By Arnold Kling
Can trade make us worse off? Evidently, Nobel Laureate Paul Samuelson is going to make that claim.
Trade, in other words, may not always work to the advantage of the American economy, according to Mr. Samuelson.
In an interview last week, Mr. Samuelson said he wrote the article to “set the record straight” because “the mainstream defenses of globalization were much too simple a statement of the problem.” Mr. Samuelson, who calls himself a “centrist Democrat,” said his analysis did not come with a recipe of policy steps, and he emphasized that it was not meant as a justification for protectionist measures.
I cannot find the Samuelson article online, but I have located a response by Jagdish Bhagwati, Arvind Panagariya, and T.N. Srinivasan.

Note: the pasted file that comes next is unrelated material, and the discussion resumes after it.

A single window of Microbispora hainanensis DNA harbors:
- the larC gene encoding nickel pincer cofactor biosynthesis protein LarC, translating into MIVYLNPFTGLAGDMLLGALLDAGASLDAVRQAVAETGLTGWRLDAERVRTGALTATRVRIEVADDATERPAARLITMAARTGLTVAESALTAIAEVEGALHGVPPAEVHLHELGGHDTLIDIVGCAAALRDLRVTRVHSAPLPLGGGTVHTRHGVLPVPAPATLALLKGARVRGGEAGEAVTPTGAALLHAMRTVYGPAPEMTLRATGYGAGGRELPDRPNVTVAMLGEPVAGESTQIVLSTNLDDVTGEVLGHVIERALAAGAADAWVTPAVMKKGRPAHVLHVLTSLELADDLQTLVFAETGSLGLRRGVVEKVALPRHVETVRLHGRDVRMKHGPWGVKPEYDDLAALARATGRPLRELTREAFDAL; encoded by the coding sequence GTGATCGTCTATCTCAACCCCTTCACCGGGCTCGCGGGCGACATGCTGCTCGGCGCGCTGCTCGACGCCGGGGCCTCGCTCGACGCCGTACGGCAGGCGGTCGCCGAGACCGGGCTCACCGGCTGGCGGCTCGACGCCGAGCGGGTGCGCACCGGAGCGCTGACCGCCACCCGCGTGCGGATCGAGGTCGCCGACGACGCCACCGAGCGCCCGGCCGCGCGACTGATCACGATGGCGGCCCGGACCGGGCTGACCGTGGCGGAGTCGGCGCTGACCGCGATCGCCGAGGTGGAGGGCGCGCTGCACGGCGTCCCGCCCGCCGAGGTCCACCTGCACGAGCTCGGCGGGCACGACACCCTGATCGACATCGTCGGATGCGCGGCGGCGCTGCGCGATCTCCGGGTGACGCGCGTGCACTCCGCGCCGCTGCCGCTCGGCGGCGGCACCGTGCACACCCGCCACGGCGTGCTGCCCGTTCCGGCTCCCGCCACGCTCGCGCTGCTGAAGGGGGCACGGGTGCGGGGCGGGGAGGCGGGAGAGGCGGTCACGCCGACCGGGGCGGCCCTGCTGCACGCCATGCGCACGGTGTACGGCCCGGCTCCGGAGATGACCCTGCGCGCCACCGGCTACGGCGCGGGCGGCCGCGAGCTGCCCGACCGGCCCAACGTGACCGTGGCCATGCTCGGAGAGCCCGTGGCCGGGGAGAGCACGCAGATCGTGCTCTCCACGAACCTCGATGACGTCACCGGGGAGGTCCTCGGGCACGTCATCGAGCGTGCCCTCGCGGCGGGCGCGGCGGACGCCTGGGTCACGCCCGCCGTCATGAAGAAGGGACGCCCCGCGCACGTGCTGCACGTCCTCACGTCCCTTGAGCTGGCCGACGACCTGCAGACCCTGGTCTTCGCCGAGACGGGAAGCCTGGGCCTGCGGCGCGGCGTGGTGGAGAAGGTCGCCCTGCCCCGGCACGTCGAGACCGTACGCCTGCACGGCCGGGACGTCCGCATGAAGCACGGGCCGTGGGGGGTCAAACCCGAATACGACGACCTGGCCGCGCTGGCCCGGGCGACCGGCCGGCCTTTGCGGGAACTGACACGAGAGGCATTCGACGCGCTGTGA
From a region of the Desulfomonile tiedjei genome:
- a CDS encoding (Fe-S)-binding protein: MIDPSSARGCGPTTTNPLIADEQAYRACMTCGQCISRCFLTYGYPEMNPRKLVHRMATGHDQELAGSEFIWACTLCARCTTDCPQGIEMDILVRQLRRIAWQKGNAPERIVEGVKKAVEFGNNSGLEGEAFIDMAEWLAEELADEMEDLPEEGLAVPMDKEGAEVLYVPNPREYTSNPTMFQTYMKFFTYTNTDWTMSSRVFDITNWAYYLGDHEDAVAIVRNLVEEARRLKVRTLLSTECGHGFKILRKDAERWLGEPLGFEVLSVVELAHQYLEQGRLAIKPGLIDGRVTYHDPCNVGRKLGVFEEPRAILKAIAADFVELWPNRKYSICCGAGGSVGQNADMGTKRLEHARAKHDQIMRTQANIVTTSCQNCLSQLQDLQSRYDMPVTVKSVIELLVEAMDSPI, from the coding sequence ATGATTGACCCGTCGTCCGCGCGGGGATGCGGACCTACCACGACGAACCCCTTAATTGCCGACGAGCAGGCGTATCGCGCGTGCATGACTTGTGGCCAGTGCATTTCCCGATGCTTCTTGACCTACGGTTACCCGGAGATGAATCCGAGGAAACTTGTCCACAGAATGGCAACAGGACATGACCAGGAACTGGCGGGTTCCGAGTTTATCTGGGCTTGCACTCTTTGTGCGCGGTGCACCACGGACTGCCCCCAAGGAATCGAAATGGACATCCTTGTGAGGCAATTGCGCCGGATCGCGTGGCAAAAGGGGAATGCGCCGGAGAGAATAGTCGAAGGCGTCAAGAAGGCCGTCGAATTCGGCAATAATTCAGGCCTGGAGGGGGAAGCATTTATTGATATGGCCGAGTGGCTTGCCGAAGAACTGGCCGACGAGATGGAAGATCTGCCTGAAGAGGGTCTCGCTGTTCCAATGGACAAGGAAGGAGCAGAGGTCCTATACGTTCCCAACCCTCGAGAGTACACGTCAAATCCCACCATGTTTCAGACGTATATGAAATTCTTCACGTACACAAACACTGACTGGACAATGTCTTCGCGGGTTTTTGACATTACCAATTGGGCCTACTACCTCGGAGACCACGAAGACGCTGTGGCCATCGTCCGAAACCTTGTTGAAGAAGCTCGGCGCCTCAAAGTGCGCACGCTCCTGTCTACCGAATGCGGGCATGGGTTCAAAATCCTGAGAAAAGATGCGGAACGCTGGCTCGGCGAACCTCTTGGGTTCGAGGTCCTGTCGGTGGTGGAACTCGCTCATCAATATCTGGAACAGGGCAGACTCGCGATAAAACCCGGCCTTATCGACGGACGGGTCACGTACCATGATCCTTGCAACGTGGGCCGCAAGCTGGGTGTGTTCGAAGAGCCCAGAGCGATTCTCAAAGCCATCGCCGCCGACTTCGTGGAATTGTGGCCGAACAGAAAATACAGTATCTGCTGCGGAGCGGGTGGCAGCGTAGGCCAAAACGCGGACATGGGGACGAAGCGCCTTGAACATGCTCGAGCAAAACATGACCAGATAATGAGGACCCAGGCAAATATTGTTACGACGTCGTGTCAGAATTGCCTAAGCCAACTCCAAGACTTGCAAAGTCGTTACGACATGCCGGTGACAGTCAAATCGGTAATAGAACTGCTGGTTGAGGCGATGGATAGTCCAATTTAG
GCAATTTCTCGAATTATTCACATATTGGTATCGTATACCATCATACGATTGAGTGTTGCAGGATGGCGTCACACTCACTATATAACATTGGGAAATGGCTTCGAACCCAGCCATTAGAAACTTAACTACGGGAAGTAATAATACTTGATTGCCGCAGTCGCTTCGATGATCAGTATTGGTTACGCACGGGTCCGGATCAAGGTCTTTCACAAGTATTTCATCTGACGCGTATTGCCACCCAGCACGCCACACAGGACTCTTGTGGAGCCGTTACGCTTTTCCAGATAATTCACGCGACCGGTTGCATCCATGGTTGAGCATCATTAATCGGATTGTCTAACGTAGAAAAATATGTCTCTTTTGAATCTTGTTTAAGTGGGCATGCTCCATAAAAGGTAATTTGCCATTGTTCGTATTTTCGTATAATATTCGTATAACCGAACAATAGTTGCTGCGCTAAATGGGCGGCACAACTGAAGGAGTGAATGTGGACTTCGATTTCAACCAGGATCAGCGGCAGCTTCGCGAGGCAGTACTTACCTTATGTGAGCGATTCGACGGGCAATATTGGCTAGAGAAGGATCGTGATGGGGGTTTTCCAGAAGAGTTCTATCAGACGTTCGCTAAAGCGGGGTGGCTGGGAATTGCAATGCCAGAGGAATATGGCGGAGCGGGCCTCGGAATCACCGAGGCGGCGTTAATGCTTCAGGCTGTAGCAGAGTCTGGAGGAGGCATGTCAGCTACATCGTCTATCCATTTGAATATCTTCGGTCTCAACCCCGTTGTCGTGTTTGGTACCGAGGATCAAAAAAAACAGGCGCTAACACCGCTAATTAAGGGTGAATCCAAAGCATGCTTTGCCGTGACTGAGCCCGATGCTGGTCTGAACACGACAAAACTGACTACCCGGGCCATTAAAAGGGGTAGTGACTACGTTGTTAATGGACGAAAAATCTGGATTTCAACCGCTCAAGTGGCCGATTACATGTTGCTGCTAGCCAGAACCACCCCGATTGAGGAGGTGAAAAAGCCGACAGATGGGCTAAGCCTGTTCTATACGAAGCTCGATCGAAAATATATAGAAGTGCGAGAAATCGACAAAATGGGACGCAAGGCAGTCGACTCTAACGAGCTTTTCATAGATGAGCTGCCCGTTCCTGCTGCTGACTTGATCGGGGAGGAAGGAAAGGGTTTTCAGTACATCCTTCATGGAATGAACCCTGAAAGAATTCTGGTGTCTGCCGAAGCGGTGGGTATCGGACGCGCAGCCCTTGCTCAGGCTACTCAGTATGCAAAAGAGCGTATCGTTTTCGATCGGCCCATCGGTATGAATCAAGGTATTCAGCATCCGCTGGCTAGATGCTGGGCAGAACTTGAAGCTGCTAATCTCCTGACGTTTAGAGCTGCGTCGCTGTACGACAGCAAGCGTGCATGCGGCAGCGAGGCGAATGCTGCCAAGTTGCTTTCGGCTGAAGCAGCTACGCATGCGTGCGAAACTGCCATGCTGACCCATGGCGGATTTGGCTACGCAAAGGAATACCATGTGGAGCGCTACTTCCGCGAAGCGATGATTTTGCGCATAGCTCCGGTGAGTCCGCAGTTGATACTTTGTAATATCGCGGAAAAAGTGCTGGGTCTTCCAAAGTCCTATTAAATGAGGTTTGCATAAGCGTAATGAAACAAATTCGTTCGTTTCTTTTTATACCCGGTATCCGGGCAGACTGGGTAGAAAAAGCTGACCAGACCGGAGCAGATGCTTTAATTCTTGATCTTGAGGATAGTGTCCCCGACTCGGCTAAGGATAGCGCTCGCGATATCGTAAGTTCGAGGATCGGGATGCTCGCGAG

The authors point out that some of the concern is not about trade per se but about the accumulation of capital and know-how in China and India. They suggest that this could harm the U.S. if it reduces trade by eliminating the division of labor. That is, suppose that the U.S. stays stagnant, but China and India learn how to do everything that we know how to do. Then they will no longer export cheap goods to us, and we will lose. This, they claim, is what Samuelson’s theoretical paper describes. If so, then it does not really describe outsourcing.
It sounds as though Bhagwati and company think that Samuelson’s article is a bait-and-switch. The bait is outsourcing, but he then switches to a model of relative stagnation, in which the U.S. stops doing things that increase productivity while other countries rapidly increase theirs, leading to less comparative advantage and trade. If Bhagwati and company are correct, then Samuelson has done the public a disservice.
For Discussion. Under most circumstances, is the U.S. better off when productivity increases in other countries?